Finally if you discover they have an unresolved conflict you can simply bow out of the sales process offering that you don’t feel their business would be a good match for yours.

Some questions in the process might be:  Where did you go to school?  Tell me how you decided to go there?  Who first noticed you were good at that?

Once you begin down the path of regression, getting the prospect to open up about things in their history, you slowly move them back in time until you get to pre adolescence.   At that point you ask questions about their relationships.  What was it like growing up in your family?  How did you get along with your brothers, sisters, your parents?   Give me an example of a conflict you might have had with your brother or sister, your parents.  How did it get resolved?  Who was the disciplinarian in your family?   Give me an example when you were younger what you might have been disciplined for? 

Discovering a conflict and how it worked through you may find that this person is still bitter or holds a grudge against the person they had the conflict with.  That’s your indication that they have an unresolved conflict.

At times you may find that they have unresolved conflicts with a brother, sister or parent, yet they realize it and have done all they can to resolve it and then simply accepted the situation as unresolvable and choose to avoid that person in their lives.  

When Jacques regressed me I recall offering a story of when I was preschool age and it was my turn to do the laundry with my mom.  I’d been able to get out of it being my turn, until my mom remembered my brother had done it last time.  Evidently this upset me very much because at a break in my cleaning my brother and my dirty clothes I went outside, approached my brother and told him mom had given me permission to slap him. When it was discovered what I did I was strapped pretty good.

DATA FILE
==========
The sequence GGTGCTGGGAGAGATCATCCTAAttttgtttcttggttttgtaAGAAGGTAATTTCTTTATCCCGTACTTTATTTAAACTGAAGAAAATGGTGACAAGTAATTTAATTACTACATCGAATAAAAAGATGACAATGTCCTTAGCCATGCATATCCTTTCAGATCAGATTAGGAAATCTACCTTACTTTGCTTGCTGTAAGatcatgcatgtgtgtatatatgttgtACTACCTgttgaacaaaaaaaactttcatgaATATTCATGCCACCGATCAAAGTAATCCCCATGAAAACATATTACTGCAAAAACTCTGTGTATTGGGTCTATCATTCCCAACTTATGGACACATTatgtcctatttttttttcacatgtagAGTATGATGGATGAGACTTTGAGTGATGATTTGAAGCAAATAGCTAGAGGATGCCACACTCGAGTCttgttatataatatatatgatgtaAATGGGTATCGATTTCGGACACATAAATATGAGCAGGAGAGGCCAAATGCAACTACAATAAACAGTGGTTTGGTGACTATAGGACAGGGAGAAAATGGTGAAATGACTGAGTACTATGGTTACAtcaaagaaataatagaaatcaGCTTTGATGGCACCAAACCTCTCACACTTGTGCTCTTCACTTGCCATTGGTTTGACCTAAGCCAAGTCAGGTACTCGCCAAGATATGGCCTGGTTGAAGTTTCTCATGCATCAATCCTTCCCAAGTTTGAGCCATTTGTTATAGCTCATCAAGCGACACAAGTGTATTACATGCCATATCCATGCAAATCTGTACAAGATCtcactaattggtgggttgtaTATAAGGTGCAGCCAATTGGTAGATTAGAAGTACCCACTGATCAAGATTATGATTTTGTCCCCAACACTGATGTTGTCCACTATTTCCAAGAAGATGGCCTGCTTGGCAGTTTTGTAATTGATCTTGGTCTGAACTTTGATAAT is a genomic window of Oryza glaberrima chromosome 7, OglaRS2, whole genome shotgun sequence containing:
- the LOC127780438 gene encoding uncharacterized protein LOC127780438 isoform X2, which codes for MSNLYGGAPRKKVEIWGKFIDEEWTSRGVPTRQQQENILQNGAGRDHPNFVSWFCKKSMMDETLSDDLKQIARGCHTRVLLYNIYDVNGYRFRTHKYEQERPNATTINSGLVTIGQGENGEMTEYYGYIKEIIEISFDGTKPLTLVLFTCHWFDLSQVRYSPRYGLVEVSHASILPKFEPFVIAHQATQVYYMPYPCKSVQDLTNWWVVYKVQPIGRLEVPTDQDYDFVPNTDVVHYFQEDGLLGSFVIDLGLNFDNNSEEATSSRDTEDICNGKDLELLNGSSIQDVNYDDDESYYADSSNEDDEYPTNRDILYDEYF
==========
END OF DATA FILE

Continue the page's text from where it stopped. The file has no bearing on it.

The lesson for me was strong never to hit anyone.  My brother and I were close, just a year and nine months apart.  We had many conflicts growing up, however he was particularly forgiving and forgetting.  We might have fights playing basketball or football, and five minutes later it was like nothing had happened.  We were best friends and wanted and needed each other to play with.

Jacques shared his story about an unresolved conflict.  A friend of his asked him to have dinner with a group of brothers who he was considering buying their scrap metal business.  Jacques used his trust and respect questions to ask the brothers about their history.   They revealed they’d worked for their father in his scrap metal business, always being promised that they would receive a share of the business when it achieved a certain level of profit.  Year after year it failed to do so.  They revealed how the scrap metal business was particularly cutthroat and it required doing several things dishonestly, including making the scale lighter when scrap metal came in, and heavier when it went out so that they could increase their prices and make a profit.  After many years working with their father the brothers discovered he’d been cheating them all along and the business had actually achieved profit standards but their father had lied to them about it.  That’s when they decided to start their own business.  Suddenly during the sharing one of the brothers said, “I know why you’re asking all these questions!” 

The meeting quickly ended, and upon escaping out of the restaurant, Jacques friend offered “I’m so glad I brought you with me.  I can’t believe I ever wanted to do business with those people.  I’m happy to have avoided that!”  

People with unresolved conflicts are impossible to please.  They are constantly using you, and anyone else they encounter to attempt to resolve a conflict they had in their childhood that remains unresolved.  They haven’t resolved it with them, and they are attempting to find resolution by being right with you.  

You cannot win that argument, because even if you gain resolution, they’ve not resolved their previous issues and they’ll be back again with a new issue to get you to prove them again right.

We make enough mistakes in our businesses of our own accountability that require us to take steps to justifiably resolve them with customers.   Choose who you wish to work with and you can avoid a lot of conflicts that should never be your battles to begin with.  Accept only those issues you are responsible for and you’ll have a much more peaceful and enjoyable business to run. 

Topics: Accountability, customer service, counter intuitive business practice, Sales Process